Rep. Mark Hart, R-Falmouth, foreground, presents his bill that would make community water fluoridation optional in Kentucky. (Kentucky Lantern photo by Liam Niemeyer)
FRANKFORT — Kentucky water utilities would no longer be required to add or adjust fluoride in tap water supplies — a state requirement since the mid-20th century aimed at improving Kentuckians’ dental health — under a bill approved by a legislative committee Thursday.
House Bill 141 is the latest effort by Rep. Mark Hart, R-Falmouth, to remove the state requirement for water utilities serving populations larger than 3,000 to add or adjust fluoride levels in drinking water systems to “protect the dental health of the people served.”
Hart, a lawmaker since 2017, was the only sponsor of making drinking water fluoridation optional when he first filed such legislation in 2018. The bill has gained Republican co-sponsors as it’s been filed several times over past legislative sessions.
The House State Government Committee heard the bill for the first time ever Thursday and passed it 16-1. The bill now goes to the House floor for consideration.
Republicans who voted for the bill and advocates for the legislation who joined Hart characterized the bill as providing “local control” for water utilities to choose whether or not to fluoridate their water supply. Those advocating for the bill included some representatives of water utilities for Morehead’s municipal utility, Irvine’s municipal utility and the Grayson County Water District.
Some advocates for the bill questioned the efficacy of adding fluoride to tap water and its potential side effects.
“Honestly, it is forced medication,” said Rep. William Lawrence, R-Maysville, a co-sponsor of HB 141. “Whether you’re for or against fluoride, this bill has nothing to do with that. This is a local control — let the local water districts decide what’s best for their district.”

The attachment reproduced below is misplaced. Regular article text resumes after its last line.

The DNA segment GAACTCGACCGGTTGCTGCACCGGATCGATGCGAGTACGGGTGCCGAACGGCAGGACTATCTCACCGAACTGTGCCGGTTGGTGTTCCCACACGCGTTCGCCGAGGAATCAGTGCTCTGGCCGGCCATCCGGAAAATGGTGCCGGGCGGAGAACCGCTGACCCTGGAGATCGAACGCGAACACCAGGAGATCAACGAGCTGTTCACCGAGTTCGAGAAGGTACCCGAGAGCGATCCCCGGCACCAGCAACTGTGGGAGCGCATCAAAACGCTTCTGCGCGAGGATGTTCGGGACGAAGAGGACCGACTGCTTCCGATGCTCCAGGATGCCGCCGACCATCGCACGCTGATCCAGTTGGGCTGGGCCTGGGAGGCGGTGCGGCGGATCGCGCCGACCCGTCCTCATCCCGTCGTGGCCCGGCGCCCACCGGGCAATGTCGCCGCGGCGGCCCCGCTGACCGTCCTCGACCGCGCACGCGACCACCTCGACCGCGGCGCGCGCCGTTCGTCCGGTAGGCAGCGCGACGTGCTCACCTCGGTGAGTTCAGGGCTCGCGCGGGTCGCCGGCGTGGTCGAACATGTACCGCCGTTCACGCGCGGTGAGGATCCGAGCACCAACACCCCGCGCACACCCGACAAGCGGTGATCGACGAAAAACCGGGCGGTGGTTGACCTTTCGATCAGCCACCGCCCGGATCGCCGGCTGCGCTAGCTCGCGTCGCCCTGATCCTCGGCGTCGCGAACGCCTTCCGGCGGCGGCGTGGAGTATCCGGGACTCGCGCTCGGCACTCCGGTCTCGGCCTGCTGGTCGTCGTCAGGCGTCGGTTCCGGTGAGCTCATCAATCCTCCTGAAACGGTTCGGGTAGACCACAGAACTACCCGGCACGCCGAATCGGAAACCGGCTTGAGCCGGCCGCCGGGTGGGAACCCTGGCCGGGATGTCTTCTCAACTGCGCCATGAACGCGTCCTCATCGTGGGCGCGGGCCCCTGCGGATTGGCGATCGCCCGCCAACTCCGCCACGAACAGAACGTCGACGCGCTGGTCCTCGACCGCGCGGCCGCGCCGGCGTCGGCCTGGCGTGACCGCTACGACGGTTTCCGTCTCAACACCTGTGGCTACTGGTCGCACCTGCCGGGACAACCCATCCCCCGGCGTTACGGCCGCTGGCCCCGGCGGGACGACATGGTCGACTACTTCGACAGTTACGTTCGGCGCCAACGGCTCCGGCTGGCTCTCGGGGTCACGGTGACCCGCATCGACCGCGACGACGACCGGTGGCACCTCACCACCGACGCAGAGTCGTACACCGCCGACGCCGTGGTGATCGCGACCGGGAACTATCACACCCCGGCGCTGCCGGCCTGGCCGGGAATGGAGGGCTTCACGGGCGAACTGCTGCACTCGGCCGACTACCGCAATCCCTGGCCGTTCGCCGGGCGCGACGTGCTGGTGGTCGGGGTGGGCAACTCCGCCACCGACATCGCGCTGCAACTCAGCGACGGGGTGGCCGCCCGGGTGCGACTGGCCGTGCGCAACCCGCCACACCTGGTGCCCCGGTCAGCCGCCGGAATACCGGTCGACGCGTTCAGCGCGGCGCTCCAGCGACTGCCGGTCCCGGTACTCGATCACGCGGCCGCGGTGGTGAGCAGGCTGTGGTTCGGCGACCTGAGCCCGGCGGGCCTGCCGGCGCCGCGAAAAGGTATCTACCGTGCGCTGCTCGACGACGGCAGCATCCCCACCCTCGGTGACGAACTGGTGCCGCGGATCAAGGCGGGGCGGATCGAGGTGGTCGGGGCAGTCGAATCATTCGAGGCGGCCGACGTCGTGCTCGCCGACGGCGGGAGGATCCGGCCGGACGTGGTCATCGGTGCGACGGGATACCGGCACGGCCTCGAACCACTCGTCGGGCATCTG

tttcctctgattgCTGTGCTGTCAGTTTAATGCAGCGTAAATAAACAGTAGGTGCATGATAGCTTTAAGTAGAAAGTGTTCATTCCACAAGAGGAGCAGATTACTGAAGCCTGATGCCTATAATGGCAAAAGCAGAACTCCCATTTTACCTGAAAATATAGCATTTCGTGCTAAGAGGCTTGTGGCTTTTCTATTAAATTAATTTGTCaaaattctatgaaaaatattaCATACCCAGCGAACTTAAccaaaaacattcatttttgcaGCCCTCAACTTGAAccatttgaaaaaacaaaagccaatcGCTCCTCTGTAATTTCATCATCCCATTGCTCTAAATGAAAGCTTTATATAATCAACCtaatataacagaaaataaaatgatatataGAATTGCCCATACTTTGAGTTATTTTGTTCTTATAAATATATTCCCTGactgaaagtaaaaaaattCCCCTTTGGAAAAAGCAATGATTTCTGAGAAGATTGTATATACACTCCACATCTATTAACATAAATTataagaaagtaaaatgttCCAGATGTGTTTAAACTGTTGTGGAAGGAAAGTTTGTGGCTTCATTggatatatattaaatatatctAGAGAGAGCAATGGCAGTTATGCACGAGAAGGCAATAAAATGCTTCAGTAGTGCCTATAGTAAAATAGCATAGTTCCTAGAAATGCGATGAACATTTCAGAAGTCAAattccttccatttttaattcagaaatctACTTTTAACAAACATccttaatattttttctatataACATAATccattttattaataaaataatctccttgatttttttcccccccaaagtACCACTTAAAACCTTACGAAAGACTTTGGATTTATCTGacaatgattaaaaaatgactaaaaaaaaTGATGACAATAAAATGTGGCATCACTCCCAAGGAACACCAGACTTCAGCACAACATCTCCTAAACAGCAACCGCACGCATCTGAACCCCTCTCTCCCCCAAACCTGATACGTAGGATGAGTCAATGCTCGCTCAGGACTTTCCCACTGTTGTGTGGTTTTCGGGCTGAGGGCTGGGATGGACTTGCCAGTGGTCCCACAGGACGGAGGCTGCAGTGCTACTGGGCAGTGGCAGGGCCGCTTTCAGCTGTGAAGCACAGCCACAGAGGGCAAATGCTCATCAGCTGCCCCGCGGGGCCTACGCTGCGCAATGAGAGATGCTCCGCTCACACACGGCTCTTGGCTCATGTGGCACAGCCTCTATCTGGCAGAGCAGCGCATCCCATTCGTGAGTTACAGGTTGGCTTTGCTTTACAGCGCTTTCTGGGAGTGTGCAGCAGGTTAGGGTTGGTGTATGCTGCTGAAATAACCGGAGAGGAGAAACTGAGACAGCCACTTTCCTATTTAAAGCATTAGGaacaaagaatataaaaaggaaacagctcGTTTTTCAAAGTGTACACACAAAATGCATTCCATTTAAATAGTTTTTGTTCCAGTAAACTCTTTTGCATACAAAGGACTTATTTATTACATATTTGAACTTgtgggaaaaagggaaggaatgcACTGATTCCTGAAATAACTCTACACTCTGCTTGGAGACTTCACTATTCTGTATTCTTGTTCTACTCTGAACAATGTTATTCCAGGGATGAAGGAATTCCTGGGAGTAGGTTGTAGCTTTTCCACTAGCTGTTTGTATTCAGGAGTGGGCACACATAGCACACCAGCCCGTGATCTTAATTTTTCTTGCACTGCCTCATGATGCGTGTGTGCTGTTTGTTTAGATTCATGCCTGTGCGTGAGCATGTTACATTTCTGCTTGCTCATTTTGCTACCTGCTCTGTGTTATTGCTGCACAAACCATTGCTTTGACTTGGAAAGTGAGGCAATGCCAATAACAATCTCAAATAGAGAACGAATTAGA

The Centers for Disease Control and Prevention considers community water fluoridation to be one of the 10 greatest public health achievements of the 20th century. The federal public health agency also has found no “convincing scientific evidence” linking fluoridation to “any potential adverse health effect or systemic disorder.”
Groups representing dentists, oral health advocates and the dental insurance network Delta Dental strongly opposed the bill saying it would worsen tooth decay, particularly for children. Kentucky already ranks among the highest for the number of adults with no teeth, a condition called edentulism.
Stephen Robertson, the executive director of the Kentucky Dental Association who opposed the bill, speaking with the Lantern after the committee approved it, said local water districts that choose to stop fluoridation under the bill would have to accept many children “would have fluoride removed from the drinking water.”
“We have reached the point where it’s not about the science, it’s about the emotion,” Robertson said. “No matter what your position is, you can find something out there that’s going to validate your position.”
Jack Kall, a Louisville dentist and supporter of the bill, in a presentation to lawmakers cited line graphs from a 2016 magazine article by the Harvard T.H. Chan School of Public Health that questioned the efficacy and safety of the fluoridation of tap water. That post was strongly criticized by the American Dental Association saying that it relied on a report that was a “biased misinterpretation,” and the dean of the Harvard School of Dental Medicine at the time called for the article to be rescinded.
Kall, citing the graphs, asserted countries that didn’t fluoridate their tap water supplies have had a similar decline in tooth decay rates as countries that did fluoridate their supplies. Kall, in an interview with the Lantern, also asserted fluoride can lower intelligence in children. A federal court case is litigating whether the mineral has an effect on brain development.
“It’s a hot topic and science continues to evolve,” Kall said. “We should constantly be reviewing things.”
Robertson said there are studies regarding fluoride that need to be verified and that improvements in nutrition and personal dental hygiene also could improve dental health in Kentucky. But fluoride in drinking water, he said, is a “program that works.”
“Are we willing to take the risk of removing fluoride and seeing what happens?” Robertson said.
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